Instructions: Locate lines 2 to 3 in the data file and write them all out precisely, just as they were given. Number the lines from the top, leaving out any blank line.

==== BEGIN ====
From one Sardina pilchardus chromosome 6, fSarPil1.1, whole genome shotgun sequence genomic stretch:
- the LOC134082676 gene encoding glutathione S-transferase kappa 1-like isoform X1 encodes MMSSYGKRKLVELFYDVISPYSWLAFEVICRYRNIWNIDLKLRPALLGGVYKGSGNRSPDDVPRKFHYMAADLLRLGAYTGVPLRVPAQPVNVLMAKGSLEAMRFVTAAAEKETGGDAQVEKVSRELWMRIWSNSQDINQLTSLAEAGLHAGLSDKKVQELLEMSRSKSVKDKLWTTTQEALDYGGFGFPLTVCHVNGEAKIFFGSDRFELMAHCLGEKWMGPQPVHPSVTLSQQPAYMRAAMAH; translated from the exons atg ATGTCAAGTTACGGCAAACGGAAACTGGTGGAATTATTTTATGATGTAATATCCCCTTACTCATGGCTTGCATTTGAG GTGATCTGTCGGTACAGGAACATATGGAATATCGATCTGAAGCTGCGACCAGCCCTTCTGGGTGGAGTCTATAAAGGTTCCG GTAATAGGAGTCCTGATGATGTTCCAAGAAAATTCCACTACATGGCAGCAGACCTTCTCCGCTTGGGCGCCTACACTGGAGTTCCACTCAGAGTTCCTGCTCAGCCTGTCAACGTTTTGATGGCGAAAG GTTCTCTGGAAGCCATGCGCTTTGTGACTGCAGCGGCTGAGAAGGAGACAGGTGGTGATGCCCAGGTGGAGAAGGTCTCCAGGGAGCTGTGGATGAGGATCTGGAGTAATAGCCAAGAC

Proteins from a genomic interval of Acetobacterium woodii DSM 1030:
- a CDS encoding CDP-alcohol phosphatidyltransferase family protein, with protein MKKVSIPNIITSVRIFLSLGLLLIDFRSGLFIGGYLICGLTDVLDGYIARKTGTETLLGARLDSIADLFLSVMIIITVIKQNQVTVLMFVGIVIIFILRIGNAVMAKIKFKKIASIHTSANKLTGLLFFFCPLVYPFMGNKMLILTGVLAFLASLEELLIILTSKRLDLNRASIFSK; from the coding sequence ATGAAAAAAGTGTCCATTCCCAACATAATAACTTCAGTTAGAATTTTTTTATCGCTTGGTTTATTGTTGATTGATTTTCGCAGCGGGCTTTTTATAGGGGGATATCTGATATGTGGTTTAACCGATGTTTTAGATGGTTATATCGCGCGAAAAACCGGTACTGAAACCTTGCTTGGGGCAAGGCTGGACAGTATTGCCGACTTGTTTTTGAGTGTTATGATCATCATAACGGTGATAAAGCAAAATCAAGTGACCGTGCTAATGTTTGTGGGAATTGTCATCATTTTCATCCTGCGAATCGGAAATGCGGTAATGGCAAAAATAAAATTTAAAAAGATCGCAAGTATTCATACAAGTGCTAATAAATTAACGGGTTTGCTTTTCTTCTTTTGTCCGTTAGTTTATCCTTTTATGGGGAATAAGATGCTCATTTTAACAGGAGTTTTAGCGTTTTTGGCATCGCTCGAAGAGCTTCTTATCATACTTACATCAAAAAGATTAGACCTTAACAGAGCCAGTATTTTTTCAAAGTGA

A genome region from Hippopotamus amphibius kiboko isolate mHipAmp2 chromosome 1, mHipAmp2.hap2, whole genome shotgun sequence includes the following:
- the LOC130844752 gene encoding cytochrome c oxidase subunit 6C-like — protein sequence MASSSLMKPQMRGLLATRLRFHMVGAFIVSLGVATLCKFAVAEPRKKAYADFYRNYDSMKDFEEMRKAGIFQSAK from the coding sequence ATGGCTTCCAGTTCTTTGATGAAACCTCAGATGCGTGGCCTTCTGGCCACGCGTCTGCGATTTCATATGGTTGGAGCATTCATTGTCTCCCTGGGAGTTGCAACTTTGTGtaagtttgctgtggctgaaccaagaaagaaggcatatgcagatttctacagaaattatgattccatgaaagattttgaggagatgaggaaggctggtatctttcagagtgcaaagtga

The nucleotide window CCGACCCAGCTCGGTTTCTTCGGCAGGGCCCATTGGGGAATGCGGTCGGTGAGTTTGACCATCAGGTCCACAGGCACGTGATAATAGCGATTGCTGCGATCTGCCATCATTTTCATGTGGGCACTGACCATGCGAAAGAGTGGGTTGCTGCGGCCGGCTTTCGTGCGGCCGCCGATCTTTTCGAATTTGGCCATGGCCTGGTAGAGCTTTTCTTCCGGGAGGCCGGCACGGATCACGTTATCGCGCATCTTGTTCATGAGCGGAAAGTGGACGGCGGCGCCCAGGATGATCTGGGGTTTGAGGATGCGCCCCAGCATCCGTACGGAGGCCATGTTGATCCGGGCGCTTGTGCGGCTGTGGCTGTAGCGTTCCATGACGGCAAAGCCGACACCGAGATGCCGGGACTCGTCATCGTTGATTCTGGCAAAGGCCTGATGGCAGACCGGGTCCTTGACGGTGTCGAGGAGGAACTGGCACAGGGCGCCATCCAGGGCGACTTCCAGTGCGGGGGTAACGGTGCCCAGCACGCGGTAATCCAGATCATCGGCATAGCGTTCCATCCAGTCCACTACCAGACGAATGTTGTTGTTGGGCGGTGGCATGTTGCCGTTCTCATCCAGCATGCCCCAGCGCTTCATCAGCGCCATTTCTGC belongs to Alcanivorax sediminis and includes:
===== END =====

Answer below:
- the LOC134082676 gene encoding glutathione S-transferase kappa 1-like isoform X1 encodes MMSSYGKRKLVELFYDVISPYSWLAFEVICRYRNIWNIDLKLRPALLGGVYKGSGNRSPDDVPRKFHYMAADLLRLGAYTGVPLRVPAQPVNVLMAKGSLEAMRFVTAAAEKETGGDAQVEKVSRELWMRIWSNSQDINQLTSLAEAGLHAGLSDKKVQELLEMSRSKSVKDKLWTTTQEALDYGGFGFPLTVCHVNGEAKIFFGSDRFELMAHCLGEKWMGPQPVHPSVTLSQQPAYMRAAMAH; translated from the exons atg ATGTCAAGTTACGGCAAACGGAAACTGGTGGAATTATTTTATGATGTAATATCCCCTTACTCATGGCTTGCATTTGAG GTGATCTGTCGGTACAGGAACATATGGAATATCGATCTGAAGCTGCGACCAGCCCTTCTGGGTGGAGTCTATAAAGGTTCCG GTAATAGGAGTCCTGATGATGTTCCAAGAAAATTCCACTACATGGCAGCAGACCTTCTCCGCTTGGGCGCCTACACTGGAGTTCCACTCAGAGTTCCTGCTCAGCCTGTCAACGTTTTGATGGCGAAAG GTTCTCTGGAAGCCATGCGCTTTGTGACTGCAGCGGCTGAGAAGGAGACAGGTGGTGATGCCCAGGTGGAGAAGGTCTCCAGGGAGCTGTGGATGAGGATCTGGAGTAATAGCCAAGAC

Proteins from a genomic interval of Acetobacterium woodii DSM 1030: